October 31st, 2009
Welcome, Central Texas Gardener

Last weekend, I had the privilege of touring some wonderful Central Texas gardens. Not only did I admire plants and plantings, I was inspired by the creativity of all our hosts and encouraged by what they had accomplished themselves on regular-sized lots. These were very personal gardens, each reflecting the unique vision of its gardener.

I’m always astonished at the courage gardeners hosting tours show inviting hundreds of strangers to tramp through their gardens. Even the most respectful visitors are bound to cause a certain amount of damage, grinding the lawn underfoot, walking into beds to snap photos and trampling on plants. I can only guess at the months of preparation required and the worry about the weather. These gardens had to survive two years of drought, one of Austin’s hottest summers ever, and then a sudden deluge of rain before the tour. I don’t think I could do it.

So, when Linda Lehmusvirta, the producer of Central Texas Gardener, asked me if she could film my garden last April 1st, I was dubious. Aside, from wondering if my garden blogger friends had put her up to an elaborate April Fool’s Day joke, I’ve seen the gardens featured on Central Texas Gardens. Some of them I’ve visited in life. Many of them are designed by landscape architects, or by people who write garden books, or by avid plant collectors active in various plant societies. You know, real gardeners. Me? I’m just a putterer who likes working in the garden and writing about it.

Besides, Linda had never seen my garden. Did she understand that it was just a messy collection of plants that had no structure or design, no interesting hardscapes, no garden rooms, no places to sit, no fountains or ornaments? Did she know my one major construction project had left a scar through my garden and a pile of building materials stacked on one side. Did she realize that I’d let the front lawn die during the drought and lost half my roses? Did she know that Zanthan Gardens is basically a one season garden and that most of the year it looks pretty unprepossessing? I invited her to come and preview it before making a decision to feature it. I just knew she would show up with her camera crew and be disappointed.

But Linda has something something gardeners wish all visitors had. She intuits the spirit of a garden and comprehends the intention of the gardener. Most gardeners don’t see their gardens in the present. We see its possibilities.Those 3-inch tall seedling, we see in full flower. We also know the entire cycle of bloom in our garden. We remember those nondescript Mexicans plums covered in the first white blossoms of the year. Gardeners know how to unsee, too. We look past a weedy spot because we know that next week we’re going to pull those weeds and edge that bed and plant it out. Our inner gardening eye skips over the weeds, the bare spots in the lawn, the tools left out, and the unswept walks.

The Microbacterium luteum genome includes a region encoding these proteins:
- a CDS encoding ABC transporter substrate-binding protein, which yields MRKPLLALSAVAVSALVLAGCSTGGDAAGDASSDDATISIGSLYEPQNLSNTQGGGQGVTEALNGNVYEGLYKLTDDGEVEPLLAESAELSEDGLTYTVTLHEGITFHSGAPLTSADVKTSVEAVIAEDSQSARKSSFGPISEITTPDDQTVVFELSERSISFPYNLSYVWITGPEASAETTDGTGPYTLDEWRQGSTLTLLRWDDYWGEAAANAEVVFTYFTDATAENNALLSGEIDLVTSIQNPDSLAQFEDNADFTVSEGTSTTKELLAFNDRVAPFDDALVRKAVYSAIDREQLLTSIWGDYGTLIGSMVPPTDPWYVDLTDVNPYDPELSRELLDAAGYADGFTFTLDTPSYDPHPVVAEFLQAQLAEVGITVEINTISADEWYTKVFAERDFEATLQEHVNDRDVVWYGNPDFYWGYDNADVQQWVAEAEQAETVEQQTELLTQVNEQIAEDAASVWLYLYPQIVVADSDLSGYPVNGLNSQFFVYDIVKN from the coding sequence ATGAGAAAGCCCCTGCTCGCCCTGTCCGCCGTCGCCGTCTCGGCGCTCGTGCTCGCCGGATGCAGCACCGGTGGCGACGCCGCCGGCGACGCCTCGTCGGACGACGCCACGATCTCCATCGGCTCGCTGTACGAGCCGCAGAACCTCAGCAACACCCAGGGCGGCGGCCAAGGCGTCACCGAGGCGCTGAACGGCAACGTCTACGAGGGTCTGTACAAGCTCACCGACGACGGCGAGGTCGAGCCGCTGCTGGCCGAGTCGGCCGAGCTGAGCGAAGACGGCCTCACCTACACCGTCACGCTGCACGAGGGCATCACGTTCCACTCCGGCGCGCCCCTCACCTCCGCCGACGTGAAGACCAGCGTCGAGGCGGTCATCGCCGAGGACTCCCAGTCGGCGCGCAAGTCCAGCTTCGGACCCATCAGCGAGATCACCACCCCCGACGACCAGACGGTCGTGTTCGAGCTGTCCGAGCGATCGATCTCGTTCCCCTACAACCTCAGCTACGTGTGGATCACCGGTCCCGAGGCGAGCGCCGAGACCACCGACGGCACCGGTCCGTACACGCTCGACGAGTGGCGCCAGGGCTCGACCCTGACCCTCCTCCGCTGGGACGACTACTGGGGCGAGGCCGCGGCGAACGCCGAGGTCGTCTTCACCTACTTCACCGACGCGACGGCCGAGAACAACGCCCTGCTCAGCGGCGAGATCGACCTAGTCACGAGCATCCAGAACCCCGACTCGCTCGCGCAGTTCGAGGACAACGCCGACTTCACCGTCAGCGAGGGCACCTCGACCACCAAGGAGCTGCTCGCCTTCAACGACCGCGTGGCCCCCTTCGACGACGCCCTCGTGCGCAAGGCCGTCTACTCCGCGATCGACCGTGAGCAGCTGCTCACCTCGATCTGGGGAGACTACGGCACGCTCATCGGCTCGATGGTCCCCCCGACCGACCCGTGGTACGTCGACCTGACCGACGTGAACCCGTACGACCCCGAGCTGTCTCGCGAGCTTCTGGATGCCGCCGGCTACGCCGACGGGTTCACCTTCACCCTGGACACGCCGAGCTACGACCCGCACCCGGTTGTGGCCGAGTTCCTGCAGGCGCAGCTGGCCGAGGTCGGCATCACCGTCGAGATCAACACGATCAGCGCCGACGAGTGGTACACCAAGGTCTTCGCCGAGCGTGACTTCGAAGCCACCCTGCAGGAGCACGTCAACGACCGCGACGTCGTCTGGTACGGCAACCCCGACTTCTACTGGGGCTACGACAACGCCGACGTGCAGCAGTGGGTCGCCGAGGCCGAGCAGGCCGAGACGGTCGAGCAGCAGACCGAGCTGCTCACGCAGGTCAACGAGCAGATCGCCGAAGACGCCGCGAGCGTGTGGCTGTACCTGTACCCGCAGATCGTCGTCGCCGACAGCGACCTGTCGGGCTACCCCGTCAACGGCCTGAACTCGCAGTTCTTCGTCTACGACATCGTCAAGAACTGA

In garden visit etiquette we are told it’s a no-no to say, “Oh too bad you didn’t come last week, when the tulips were in full bloom.” or “If you had only waited until next week, when the larkspur had filled out a bit more.” We can’t help ourselves. Gardeners are tormented by the one-time visitor. A photograph–that rigid snapshot in time–imprisons the garden. A garden is a living thing, ever-changing in the flow of time. Of course, I do take advantage of those fleeting moments of perfection. Every day I find new compositions in the garden to write about and photograph. But what’s there one day is gone the next and if you visit my garden, you’ll find it a very different place than the garden on this blog. It’s the contrast between the ideal and the real.

It takes a special kind of person to see more than what’s there, to understand the underlying intentions of the gardener, to see what is meant to be. Linda is one of those special people. I’m glad that you get to see my garden through her eyes.

photo: rose blush noisette
2009-10-29. Rose ‘Blush Noisette’. Zanthan Gardens

October 29th, 2009
Rose ‘Blush Noisette’

Update: October 29, 2009

After our month of rain, roses all over Austin are blooming in profusion. I see ‘Knockout’ roses on every corner. I’m not a fan of their cherry red color so I don’t have any. I much prefer the baby pink of my old-fashioned ‘Blush Noisette’.

‘Blush Noisette’ has survived both the 2006 and 2008/9 droughts and seems as happy as ever. However, 2009 was the first summer that it didn’t bloom much. I kept watering it and cut back some of the old growth to the ground. When the fall rains came, it tripled in size and this week has begun blooming profusely.

It has not quite reached the size or number of flowers that it did in rainy 2007 but it’s getting there. If you live where the water is plentiful, it will thrive. If you don’t, it will survive happily, not just grudgingly.

photo: rose blush noisette
April 23, 2007. This is the biggest ‘Blush Noisette’ has ever gotten.

The best thing about the fall bloom is that dry cool weather alternates with the rains–and so the flowers haven’t succumbed to their usual tendency to ball.